Private employers show new interest in expanded Medicare and regulated drug prices
U.S. employers, battered by rising hospital and pharmaceutical prices, are increasingly open to a bigger government role in healthcare, including regulating prices and expanding Medicare to more working Americans.
In one recent survey, more than three-quarters of responding employers said government regulation of drug prices and hospital rates would be “very helpful” or “somewhat helpful.”
About half said a “Medicare public option” — usually understood to mean expanding eligibility for the large government health plan to younger Americans — would be helpful, according to the survey by the National Alliance of Healthcare Purchaser Coalitions, which represents employers that provide health benefits to their workers. That’s up from about 4 in 10 employers who responded to last year’s survey.
“A lot of employers feel the private market in healthcare isn’t serving them well,” said alliance President Michael Thompson, noting “an increasing openness to government actions.”
The survey of 165 employers across the country was not a scientific poll. And many employers, particularly large, publicly traded companies, remain leery of publicly embracing more robust government interventions in healthcare.
Even so, the findings reflect a real shift in how many companies are looking at healthcare policy as frustration mounts with the prices that drug companies, hospitals and other medical providers are demanding, say officials who work with large employers.
“There is a significant difference in what employers are prepared to support,” said Elizabeth Mitchell, president of the Pacific Business Group on Health, a consortium of large companies including Boeing, Safeway, Walmart and Wells Fargo.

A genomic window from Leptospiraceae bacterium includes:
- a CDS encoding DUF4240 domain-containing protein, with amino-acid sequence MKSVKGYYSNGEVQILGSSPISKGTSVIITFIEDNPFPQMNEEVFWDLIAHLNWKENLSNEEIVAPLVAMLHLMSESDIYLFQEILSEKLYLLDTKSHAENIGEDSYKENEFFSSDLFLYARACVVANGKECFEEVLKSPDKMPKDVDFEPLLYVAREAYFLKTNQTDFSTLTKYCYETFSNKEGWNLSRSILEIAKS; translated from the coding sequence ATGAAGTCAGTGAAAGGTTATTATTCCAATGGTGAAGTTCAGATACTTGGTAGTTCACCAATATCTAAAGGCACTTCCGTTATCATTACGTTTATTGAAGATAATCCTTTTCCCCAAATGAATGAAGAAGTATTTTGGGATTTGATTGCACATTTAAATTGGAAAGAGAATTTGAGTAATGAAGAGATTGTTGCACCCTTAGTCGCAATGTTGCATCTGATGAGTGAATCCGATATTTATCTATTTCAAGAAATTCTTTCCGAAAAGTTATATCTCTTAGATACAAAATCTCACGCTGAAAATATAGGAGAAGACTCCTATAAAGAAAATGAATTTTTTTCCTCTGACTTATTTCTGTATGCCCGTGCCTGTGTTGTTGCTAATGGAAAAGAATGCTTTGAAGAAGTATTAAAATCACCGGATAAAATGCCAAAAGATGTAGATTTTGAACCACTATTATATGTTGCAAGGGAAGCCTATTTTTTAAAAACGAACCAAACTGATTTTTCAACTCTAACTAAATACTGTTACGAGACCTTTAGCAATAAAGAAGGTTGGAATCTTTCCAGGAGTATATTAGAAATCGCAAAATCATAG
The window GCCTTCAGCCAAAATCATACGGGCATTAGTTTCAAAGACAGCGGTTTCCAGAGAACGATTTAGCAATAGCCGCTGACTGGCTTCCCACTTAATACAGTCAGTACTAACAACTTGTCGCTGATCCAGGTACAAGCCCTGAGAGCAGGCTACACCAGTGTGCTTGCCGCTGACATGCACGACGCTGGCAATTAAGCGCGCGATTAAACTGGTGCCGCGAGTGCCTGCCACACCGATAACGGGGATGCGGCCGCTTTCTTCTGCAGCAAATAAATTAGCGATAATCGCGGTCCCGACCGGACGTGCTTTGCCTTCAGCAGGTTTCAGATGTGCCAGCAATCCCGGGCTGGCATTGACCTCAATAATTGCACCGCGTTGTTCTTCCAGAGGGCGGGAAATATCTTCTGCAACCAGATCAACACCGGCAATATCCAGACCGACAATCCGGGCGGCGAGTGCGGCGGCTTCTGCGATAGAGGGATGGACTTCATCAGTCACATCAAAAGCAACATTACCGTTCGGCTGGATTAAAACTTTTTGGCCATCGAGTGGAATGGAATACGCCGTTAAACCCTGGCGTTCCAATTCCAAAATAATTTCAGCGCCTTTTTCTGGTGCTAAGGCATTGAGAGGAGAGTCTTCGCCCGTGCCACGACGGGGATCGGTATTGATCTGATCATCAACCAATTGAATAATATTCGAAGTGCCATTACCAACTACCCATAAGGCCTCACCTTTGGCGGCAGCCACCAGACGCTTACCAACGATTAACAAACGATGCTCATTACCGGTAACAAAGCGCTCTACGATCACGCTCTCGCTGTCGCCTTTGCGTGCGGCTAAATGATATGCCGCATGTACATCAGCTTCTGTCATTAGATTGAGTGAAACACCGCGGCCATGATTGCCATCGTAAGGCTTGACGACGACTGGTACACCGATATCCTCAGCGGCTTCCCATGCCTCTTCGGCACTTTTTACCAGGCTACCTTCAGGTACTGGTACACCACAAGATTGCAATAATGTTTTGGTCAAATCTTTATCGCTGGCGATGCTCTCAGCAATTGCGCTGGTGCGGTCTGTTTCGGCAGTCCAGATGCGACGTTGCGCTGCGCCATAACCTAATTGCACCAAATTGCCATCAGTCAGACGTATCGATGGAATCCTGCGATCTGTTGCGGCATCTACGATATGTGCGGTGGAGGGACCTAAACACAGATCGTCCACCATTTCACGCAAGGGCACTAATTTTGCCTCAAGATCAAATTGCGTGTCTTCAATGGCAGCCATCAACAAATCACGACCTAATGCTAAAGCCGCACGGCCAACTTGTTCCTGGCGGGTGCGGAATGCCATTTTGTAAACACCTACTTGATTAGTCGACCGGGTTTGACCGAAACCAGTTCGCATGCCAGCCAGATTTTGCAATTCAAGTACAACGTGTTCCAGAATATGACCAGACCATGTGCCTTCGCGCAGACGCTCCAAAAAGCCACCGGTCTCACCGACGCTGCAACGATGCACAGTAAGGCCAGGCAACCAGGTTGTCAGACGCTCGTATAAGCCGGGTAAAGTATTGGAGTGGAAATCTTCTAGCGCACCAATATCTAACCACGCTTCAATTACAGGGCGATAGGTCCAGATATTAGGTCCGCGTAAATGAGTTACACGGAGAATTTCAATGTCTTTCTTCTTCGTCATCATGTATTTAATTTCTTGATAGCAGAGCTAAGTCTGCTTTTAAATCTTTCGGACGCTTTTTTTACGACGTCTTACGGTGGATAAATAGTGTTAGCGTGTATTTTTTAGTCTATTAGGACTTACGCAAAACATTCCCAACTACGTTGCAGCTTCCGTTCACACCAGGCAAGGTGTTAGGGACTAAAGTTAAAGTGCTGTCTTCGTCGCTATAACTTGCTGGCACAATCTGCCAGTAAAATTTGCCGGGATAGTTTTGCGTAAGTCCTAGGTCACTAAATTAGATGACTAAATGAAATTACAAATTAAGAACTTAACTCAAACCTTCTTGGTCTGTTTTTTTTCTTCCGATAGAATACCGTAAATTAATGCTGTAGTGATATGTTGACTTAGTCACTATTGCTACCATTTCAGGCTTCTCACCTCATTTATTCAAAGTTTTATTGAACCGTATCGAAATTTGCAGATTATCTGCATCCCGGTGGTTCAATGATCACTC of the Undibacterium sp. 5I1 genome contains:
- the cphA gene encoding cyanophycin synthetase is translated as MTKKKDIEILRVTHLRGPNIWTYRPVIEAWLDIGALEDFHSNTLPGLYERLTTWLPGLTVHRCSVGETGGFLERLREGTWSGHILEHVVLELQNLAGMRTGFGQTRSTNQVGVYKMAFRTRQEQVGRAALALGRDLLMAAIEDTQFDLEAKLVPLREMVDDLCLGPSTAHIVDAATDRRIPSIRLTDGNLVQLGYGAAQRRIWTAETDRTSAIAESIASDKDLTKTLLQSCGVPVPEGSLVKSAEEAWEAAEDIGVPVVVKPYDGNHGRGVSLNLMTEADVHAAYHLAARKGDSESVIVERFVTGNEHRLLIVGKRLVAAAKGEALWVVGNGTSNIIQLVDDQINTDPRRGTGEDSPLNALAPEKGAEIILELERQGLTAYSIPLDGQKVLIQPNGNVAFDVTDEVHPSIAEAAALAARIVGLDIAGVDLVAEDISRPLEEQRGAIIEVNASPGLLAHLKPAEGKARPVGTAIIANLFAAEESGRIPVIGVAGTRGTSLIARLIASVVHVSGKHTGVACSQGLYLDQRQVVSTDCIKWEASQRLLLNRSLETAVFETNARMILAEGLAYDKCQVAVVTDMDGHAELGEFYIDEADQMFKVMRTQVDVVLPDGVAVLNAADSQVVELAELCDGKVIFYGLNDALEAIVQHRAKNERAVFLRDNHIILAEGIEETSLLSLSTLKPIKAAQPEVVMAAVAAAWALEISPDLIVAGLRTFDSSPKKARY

Many companies, which once looked to market forces to keep costs in check, have watched with alarm as hospitals have consolidated around the country and raised prices, which in turn has pushed up insurance premiums and out-of-pocket costs for employees. These companies are also extremely worried about the high cost of pharmaceuticals, with 90% in the National Alliance survey saying drug prices represent a “significant threat” to the affordability of employer-provided health coverage.
Job-based benefits remain the largest source of health coverage in the United States, with about half of Americans on a health plan provided through work.
Many employers remain concerned that new government action could produce headaches.
The 2010 Affordable Care Act, often known as Obamacare, created many new reporting requirements that irritated businesses, for example.
“While the law was great for patients, and many employers supported the new protections, it caused a lot of work for employers,” said Thomas Sondergeld, who formerly oversaw health benefits for pharmacy giant Walgreen Co.
However, the shift in employer attitudes could bolster legislative efforts in Washington to restrict drug prices and create a Medicare public option, a top policy goal for Democrats eager to expand on the protections of the 2010 law.
Former Vice President Joe Biden, the Democratic presidential nominee, has made a public option a cornerstone of his healthcare platform, arguing it could help millions of Americans who don’t qualify for other government coverage or can’t afford commercial insurance.
President Trump, who is backing an effort in federal court to repeal the entire 2010 health law, doesn’t support expanding Medicare eligibility.
Mitchell at the Pacific Business Group on Health noted that a public option may not appear as threatening to employers as it once did. “A public option insures people who need coverage,” she said.
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